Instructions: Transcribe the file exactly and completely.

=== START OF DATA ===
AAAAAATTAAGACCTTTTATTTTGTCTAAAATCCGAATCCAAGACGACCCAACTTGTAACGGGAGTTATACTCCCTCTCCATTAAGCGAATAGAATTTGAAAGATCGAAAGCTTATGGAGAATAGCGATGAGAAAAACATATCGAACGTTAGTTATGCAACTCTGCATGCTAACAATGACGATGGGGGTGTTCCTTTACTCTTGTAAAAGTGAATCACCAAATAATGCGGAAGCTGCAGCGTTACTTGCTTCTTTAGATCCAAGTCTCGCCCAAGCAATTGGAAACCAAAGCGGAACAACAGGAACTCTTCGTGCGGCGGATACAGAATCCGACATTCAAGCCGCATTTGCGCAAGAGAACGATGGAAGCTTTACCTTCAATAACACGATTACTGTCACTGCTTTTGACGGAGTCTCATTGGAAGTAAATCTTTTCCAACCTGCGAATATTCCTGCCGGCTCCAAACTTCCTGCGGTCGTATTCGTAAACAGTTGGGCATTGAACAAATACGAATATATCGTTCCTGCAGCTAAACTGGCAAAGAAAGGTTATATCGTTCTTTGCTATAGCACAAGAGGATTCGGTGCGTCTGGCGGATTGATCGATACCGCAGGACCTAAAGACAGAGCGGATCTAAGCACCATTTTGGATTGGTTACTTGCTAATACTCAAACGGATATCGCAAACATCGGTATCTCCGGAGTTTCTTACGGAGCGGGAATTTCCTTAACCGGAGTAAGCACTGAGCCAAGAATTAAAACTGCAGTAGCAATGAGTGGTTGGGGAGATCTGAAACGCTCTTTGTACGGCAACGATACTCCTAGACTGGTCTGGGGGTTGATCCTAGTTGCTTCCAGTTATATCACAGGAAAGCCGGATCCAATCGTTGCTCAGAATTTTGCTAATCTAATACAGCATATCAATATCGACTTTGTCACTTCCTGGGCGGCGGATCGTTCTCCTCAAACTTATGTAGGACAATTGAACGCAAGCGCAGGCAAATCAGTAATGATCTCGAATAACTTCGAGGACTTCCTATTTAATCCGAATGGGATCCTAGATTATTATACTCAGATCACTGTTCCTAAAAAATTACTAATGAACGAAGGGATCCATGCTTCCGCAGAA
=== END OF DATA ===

AAAAAATTAAGACCTTTTATTTTGTCTAAAATCCGAATCCAAGACGACCCAACTTGTAACGGGAGTTATACTCCCTCTCCATTAAGCGAATAGAATTTGAAAGATCGAAAGCTTATGGAGAATAGCGATGAGAAAAACATATCGAACGTTAGTTATGCAACTCTGCATGCTAACAATGACGATGGGGGTGTTCCTTTACTCTTGTAAAAGTGAATCACCAAATAATGCGGAAGCTGCAGCGTTACTTGCTTCTTTAGATCCAAGTCTCGCCCAAGCAATTGGAAACCAAAGCGGAACAACAGGAACTCTTCGTGCGGCGGATACAGAATCCGACATTCAAGCCGCATTTGCGCAAGAGAACGATGGAAGCTTTACCTTCAATAACACGATTACTGTCACTGCTTTTGACGGAGTCTCATTGGAAGTAAATCTTTTCCAACCTGCGAATATTCCTGCCGGCTCCAAACTTCCTGCGGTCGTATTCGTAAACAGTTGGGCATTGAACAAATACGAATATATCGTTCCTGCAGCTAAACTGGCAAAGAAAGGTTATATCGTTCTTTGCTATAGCACAAGAGGATTCGGTGCGTCTGGCGGATTGATCGATACCGCAGGACCTAAAGACAGAGCGGATCTAAGCACCATTTTGGATTGGTTACTTGCTAATACTCAAACGGATATCGCAAACATCGGTATCTCCGGAGTTTCTTACGGAGCGGGAATTTCCTTAACCGGAGTAAGCACTGAGCCAAGAATTAAAACTGCAGTAGCAATGAGTGGTTGGGGAGATCTGAAACGCTCTTTGTACGGCAACGATACTCCTAGACTGGTCTGGGGGTTGATCCTAGTTGCTTCCAGTTATATCACAGGAAAGCCGGATCCAATCGTTGCTCAGAATTTTGCTAATCTAATACAGCATATCAATATCGACTTTGTCACTTCCTGGGCGGCGGATCGTTCTCCTCAAACTTATGTAGGACAATTGAACGCAAGCGCAGGCAAATCAGTAATGATCTCGAATAACTTCGAGGACTTCCTATTTAATCCGAATGGGATCCTAGATTATTATACTCAGATCACTGTTCCTAAAAAATTACTAATGAACGAAGGGATCCATGCTTCCGCAGAA